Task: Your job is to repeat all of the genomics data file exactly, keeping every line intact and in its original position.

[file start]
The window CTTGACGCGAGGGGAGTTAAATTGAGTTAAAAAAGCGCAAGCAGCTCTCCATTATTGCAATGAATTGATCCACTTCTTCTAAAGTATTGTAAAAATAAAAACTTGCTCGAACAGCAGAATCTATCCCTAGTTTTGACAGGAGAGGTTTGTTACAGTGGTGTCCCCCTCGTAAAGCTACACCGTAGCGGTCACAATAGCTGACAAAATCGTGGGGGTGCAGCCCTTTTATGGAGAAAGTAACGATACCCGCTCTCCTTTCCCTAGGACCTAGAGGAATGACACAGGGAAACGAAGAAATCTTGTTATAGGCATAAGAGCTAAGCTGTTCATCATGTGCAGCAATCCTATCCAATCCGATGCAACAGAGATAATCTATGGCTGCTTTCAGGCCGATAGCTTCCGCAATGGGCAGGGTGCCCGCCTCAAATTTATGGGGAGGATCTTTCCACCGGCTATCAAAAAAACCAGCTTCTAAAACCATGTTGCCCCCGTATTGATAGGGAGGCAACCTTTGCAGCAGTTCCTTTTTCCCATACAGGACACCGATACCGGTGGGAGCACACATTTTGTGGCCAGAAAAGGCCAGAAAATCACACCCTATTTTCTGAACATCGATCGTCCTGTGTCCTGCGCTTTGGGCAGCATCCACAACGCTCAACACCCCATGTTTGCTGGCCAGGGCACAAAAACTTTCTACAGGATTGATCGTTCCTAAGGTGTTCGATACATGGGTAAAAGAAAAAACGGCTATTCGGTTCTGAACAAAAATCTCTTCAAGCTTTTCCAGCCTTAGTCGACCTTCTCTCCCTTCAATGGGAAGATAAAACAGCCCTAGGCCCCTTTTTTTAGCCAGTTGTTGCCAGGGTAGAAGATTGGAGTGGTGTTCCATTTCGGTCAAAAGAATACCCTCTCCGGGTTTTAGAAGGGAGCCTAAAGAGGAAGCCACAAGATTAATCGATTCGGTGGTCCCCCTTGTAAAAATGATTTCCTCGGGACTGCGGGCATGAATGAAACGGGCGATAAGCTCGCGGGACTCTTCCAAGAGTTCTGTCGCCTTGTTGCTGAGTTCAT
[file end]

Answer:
The window CTTGACGCGAGGGGAGTTAAATTGAGTTAAAAAAGCGCAAGCAGCTCTCCATTATTGCAATGAATTGATCCACTTCTTCTAAAGTATTGTAAAAATAAAAACTTGCTCGAACAGCAGAATCTATCCCTAGTTTTGACAGGAGAGGTTTGTTACAGTGGTGTCCCCCTCGTAAAGCTACACCGTAGCGGTCACAATAGCTGACAAAATCGTGGGGGTGCAGCCCTTTTATGGAGAAAGTAACGATACCCGCTCTCCTTTCCCTAGGACCTAGAGGAATGACACAGGGAAACGAAGAAATCTTGTTATAGGCATAAGAGCTAAGCTGTTCATCATGTGCAGCAATCCTATCCAATCCGATGCAACAGAGATAATCTATGGCTGCTTTCAGGCCGATAGCTTCCGCAATGGGCAGGGTGCCCGCCTCAAATTTATGGGGAGGATCTTTCCACCGGCTATCAAAAAAACCAGCTTCTAAAACCATGTTGCCCCCGTATTGATAGGGAGGCAACCTTTGCAGCAGTTCCTTTTTCCCATACAGGACACCGATACCGGTGGGAGCACACATTTTGTGGCCAGAAAAGGCCAGAAAATCACACCCTATTTTCTGAACATCGATCGTCCTGTGTCCTGCGCTTTGGGCAGCATCCACAACGCTCAACACCCCATGTTTGCTGGCCAGGGCACAAAAACTTTCTACAGGATTGATCGTTCCTAAGGTGTTCGATACATGGGTAAAAGAAAAAACGGCTATTCGGTTCTGAACAAAAATCTCTTCAAGCTTTTCCAGCCTTAGTCGACCTTCTCTCCCTTCAATGGGAAGATAAAACAGCCCTAGGCCCCTTTTTTTAGCCAGTTGTTGCCAGGGTAGAAGATTGGAGTGGTGTTCCATTTCGGTCAAAAGAATACCCTCTCCGGGTTTTAGAAGGGAGCCTAAAGAGGAAGCCACAAGATTAATCGATTCGGTGGTCCCCCTTGTAAAAATGATTTCCTCGGGACTGCGGGCATGAATGAAACGGGCGATAAGCTCGCGGGACTCTTCCAAGAGTTCTGTCGCCTTGTTGCTGAGTTCAT